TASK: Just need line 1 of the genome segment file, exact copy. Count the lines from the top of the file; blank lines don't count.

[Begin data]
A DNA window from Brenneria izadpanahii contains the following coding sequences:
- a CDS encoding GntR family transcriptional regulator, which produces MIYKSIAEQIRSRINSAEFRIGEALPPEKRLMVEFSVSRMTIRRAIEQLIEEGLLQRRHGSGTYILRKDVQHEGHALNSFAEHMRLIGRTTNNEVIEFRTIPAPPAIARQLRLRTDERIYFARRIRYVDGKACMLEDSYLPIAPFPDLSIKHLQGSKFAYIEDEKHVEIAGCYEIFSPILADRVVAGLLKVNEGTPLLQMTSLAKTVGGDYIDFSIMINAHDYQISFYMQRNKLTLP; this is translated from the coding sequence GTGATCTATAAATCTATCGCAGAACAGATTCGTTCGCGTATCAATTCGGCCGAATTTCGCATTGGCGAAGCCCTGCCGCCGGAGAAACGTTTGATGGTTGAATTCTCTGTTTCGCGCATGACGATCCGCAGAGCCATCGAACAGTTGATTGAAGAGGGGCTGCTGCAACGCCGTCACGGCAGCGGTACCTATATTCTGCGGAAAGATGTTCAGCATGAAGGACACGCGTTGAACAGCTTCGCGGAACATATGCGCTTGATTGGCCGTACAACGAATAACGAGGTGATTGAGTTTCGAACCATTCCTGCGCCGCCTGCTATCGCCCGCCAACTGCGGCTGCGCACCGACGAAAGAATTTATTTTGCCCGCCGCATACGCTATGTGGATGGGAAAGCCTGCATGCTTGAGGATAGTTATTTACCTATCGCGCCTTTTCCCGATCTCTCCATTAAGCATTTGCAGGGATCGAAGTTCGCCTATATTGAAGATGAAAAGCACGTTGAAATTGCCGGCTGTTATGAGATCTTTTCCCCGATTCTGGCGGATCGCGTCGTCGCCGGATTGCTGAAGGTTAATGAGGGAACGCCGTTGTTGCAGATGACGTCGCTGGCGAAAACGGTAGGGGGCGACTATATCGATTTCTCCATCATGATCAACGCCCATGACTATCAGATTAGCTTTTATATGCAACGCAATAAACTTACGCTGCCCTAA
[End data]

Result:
A DNA window from Brenneria izadpanahii contains the following coding sequences: